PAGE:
A lot of it has to do with the subject matter of a post too. If you blog about the hot political issue of the day (in this case Rudd/Burke) as cs tends to do, then the comment thread is inevitably going to be fairly polarised, heated and not always especially noteworthy for thoughtful, considered discussion. That’s even more true on LP or Catallaxy or Blair, because they tend to attract (to a great extent deliberately) people who are very much of the same mind. That still isn’t true of Troppo, and hopefully never will be. As Chris Lloyd observed, whyisitso, Joe Cambria, Yobbo, Currency Lad, Kevin Schnaper and many other right-leaning commenters contribute here regularly without any censorhip or moderation whatever. I draw the line at whathisface Bird, because he seems incapable of avoiding continual unpleasant personal abuse, but I can’t recall a single occasion in the more than 4 years this blog has been operating (in one guise or another) when any person has been censored or moderated because of the content of their opinion (as opposed to because the comment was excessively abusive, defamatory, grossly repetitive, or grossly off-topic).

Robert
Robert
14 years ago

Cam, thanks for this; and interesting you see NSW as uniquely representative of ideas for change to the system itself.

Would you consider taking the bull by the horns and posing the pros and cons of a gubernatorial system as you see it?

Perhaps in time ahead that could be melded into a discussion regarding federalism, overall.

Still, the NSW election is really quite interesting juxtaposed with our upcoming federal election. ..So many years in power, struck through with failings of incumbency, strong desire that much of it not remain the same, similar urgency to not rock the boat at the same time that such rocking would be worse, uninspired players relegated to participants – that is, no real as required leadership – and a system which promulgates all of that. And a heap more besides.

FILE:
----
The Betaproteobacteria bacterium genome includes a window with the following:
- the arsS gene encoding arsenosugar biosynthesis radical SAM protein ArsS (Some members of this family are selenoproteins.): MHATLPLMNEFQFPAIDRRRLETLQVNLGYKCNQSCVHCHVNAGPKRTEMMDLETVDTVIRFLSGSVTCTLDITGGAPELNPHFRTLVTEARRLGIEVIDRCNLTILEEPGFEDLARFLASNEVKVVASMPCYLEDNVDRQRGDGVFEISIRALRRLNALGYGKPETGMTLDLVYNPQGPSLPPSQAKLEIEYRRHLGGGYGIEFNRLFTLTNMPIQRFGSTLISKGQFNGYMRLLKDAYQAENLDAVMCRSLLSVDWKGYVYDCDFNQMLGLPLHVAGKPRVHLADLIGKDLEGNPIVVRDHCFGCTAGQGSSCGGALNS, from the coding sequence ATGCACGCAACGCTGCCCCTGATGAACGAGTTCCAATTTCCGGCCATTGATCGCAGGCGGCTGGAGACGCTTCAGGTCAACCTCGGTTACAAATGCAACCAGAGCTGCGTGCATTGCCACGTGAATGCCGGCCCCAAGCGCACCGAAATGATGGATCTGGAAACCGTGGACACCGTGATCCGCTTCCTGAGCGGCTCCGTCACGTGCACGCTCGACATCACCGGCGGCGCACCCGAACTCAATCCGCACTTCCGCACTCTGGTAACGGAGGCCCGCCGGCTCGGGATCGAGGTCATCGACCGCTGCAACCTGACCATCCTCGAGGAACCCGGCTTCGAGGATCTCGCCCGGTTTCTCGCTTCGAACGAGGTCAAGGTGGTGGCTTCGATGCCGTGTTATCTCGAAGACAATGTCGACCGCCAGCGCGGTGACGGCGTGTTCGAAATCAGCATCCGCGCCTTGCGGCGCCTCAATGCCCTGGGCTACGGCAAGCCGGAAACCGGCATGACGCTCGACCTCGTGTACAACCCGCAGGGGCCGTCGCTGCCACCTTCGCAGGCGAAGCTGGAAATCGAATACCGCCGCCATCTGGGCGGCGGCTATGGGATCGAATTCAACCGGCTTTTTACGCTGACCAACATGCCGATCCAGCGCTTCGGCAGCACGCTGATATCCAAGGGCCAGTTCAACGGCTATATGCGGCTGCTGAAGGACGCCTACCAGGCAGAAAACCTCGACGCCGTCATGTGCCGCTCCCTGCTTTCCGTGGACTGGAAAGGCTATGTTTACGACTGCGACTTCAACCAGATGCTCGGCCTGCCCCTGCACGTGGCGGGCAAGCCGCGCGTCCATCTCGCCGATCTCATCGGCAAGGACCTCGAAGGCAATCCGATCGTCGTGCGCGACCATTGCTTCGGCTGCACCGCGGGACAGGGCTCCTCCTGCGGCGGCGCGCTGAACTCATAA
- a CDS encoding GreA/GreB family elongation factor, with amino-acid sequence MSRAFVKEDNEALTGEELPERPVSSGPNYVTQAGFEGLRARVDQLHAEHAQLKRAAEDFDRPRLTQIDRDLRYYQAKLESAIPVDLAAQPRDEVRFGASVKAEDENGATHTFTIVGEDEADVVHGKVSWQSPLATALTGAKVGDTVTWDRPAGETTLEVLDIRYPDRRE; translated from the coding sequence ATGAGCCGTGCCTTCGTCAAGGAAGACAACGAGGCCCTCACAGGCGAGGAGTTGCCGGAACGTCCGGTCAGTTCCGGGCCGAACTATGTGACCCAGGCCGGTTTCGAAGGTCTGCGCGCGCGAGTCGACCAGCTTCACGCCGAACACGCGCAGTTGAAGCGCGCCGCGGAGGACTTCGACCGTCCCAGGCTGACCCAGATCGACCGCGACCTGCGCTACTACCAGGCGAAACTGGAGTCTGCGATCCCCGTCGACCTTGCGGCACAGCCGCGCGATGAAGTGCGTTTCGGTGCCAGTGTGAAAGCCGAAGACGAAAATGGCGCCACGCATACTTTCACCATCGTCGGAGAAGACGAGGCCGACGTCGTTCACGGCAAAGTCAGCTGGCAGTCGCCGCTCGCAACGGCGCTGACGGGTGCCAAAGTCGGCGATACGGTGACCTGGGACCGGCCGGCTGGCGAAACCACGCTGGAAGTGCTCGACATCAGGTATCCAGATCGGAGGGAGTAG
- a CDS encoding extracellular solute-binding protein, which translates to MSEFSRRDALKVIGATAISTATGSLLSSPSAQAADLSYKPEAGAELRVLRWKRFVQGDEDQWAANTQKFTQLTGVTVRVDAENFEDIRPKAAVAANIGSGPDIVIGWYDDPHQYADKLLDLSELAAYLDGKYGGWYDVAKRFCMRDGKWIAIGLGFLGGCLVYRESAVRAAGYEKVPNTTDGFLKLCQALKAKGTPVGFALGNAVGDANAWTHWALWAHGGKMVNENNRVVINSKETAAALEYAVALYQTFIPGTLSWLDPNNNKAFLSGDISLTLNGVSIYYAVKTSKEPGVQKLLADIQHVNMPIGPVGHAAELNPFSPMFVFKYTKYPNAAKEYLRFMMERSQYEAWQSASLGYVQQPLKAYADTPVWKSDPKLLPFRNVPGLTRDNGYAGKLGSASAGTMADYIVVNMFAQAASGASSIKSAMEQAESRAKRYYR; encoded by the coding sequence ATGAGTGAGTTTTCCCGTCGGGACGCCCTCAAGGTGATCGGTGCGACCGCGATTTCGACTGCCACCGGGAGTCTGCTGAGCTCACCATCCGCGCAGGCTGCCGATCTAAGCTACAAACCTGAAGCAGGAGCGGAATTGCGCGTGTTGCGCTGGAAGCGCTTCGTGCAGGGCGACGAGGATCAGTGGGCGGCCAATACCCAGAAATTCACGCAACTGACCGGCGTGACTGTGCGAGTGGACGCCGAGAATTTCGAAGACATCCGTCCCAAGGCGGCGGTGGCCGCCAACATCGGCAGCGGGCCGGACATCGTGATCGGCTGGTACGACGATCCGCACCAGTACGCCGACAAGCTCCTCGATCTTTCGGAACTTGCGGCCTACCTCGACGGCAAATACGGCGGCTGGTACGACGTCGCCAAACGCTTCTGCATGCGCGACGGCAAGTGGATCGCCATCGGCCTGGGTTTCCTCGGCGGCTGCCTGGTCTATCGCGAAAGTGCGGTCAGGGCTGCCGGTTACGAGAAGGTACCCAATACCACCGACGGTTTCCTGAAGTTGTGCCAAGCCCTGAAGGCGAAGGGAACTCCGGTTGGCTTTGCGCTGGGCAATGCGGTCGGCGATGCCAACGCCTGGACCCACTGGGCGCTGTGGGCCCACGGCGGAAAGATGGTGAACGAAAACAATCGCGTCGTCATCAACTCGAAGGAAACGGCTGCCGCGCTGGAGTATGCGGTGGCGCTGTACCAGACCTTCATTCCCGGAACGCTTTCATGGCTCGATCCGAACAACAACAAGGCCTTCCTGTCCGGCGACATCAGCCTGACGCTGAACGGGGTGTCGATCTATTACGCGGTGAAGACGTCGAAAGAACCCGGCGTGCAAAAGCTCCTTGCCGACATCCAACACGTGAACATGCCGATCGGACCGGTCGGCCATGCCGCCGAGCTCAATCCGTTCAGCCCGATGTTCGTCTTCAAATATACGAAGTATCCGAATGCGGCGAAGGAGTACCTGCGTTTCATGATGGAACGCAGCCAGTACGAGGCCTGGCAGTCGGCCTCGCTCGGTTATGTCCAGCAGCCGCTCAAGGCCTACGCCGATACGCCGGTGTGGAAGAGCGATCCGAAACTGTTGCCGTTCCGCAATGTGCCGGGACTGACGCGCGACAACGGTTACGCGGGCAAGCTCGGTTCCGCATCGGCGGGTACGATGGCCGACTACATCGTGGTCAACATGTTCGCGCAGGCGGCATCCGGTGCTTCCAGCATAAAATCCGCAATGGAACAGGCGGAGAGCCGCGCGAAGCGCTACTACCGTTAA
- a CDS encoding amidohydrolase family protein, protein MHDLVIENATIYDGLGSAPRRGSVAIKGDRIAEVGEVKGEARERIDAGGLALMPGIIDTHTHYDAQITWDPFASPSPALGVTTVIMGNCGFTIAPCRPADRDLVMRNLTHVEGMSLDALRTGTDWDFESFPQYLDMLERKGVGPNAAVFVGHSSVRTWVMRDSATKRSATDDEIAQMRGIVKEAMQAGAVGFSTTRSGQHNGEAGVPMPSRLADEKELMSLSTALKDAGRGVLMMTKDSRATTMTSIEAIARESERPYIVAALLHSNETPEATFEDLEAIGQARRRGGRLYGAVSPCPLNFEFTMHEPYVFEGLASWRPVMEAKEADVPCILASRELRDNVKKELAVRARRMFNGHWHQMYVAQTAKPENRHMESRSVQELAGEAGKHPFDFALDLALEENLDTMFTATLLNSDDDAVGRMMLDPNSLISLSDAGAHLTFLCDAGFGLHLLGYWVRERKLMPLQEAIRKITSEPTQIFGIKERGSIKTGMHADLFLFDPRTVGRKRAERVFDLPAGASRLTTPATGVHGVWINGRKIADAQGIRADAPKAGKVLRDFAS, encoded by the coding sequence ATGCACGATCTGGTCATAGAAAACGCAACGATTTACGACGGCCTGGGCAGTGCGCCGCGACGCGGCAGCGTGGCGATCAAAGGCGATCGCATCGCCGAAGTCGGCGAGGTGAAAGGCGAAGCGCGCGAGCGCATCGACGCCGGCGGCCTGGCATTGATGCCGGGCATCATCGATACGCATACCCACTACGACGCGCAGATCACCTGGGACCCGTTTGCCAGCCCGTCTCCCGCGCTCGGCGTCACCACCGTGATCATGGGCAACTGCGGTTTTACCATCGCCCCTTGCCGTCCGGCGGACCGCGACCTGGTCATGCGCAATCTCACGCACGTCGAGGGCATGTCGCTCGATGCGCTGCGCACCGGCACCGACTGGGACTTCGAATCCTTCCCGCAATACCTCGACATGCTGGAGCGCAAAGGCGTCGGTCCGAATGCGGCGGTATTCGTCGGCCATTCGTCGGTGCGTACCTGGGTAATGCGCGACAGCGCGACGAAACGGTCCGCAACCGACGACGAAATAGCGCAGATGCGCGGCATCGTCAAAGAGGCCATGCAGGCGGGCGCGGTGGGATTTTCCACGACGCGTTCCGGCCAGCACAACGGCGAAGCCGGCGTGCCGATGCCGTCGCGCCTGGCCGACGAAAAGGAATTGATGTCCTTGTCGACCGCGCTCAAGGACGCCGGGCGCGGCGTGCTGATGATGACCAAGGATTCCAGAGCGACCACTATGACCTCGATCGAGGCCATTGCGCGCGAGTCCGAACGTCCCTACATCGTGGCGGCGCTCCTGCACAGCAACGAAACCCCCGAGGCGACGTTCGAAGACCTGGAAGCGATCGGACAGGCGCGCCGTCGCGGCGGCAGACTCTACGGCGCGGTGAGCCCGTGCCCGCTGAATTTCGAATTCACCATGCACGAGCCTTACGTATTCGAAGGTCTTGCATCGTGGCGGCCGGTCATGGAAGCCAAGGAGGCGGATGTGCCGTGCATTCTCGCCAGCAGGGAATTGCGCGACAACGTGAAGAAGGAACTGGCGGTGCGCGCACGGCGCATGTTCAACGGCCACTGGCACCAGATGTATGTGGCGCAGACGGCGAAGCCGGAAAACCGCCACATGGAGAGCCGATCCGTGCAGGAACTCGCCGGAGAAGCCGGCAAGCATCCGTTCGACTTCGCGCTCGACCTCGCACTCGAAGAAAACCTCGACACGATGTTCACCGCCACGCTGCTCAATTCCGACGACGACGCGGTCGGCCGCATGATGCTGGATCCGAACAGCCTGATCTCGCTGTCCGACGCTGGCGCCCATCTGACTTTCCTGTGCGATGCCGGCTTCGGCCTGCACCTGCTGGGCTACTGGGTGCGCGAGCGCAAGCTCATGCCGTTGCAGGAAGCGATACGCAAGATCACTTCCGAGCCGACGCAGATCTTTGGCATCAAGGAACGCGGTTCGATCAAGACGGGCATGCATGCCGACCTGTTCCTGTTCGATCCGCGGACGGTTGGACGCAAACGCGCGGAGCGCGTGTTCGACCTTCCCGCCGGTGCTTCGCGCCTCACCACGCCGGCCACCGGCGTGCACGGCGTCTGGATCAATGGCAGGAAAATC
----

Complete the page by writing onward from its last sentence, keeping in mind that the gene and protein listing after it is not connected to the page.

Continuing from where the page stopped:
It’s fascinating in your charts to see which leaders stayed on and which got the boothing boot. I wonder if what we also need is a line graph – but one to be written. Would it be of value to also bring up the notion that the ‘system’ has evolved in workings otherwise: ie, media ownership, news grabs, internet, marketing in its considerably different forms, such that the graph of boothing history in leadership wins and losses itself is about to change. That is, the the graph is about to take a plunge or a hike, throwing all things into a whole new perspective?

Are we in general on the cusp of some very new substantial developments or is it that history is to repeat itself, with but a new way of doing so? New developments and new channels changing the nature and power of the voice, or same old.. and ever changing delivery as it always was?

Dunno. I’m often torn by how history repeats itself, and how it shoves forth to write itself anew.

Great stuff, apposite, to throw up NSW in the way you have.

Robert
Robert
14 years ago

May I also add a thanks at this moment to Troppo for the occasion, and in particular Chris and C.L., for their courage and mind to share their thoughts, ideas and considered conviction as at times the ‘dailies’ of politics are discussed. Of course it is easy to claim knowledge (enlightenment) once all events, thoughts and ideas have been tabled.

But to share this before the end-play fact – that is, as developments occur – serves to throw considerable light on further issues as they develop. That perspective is immensely valuable. It indeed serves to enlighten. Many thanks to all involved, in this important year.

whyisitso
whyisitso
14 years ago

“No-one has been moderated or censored”

Simply not true. I was censored explicitly on that infamous thread just before cs spat the dummy.

al loomis
14 years ago

you lose me when you refer to australia as a ‘democracy’.

it’s not. and it can’t be- the people aren’t up to it.

i don’t think it’s genetic, there are flashes of democratic character,

but growing up in a society that has always been ruled from above, has never

managed itself, shapes the mind and character, so that most can not conceive

of the possibility of self-rule, or even the advantages that might accrue.

constructing a new constitution? did you get howard’s permission? mate,

substantive changes in fundamental law happen when the current alpha male

wants them, or through revolution. not done here, either one.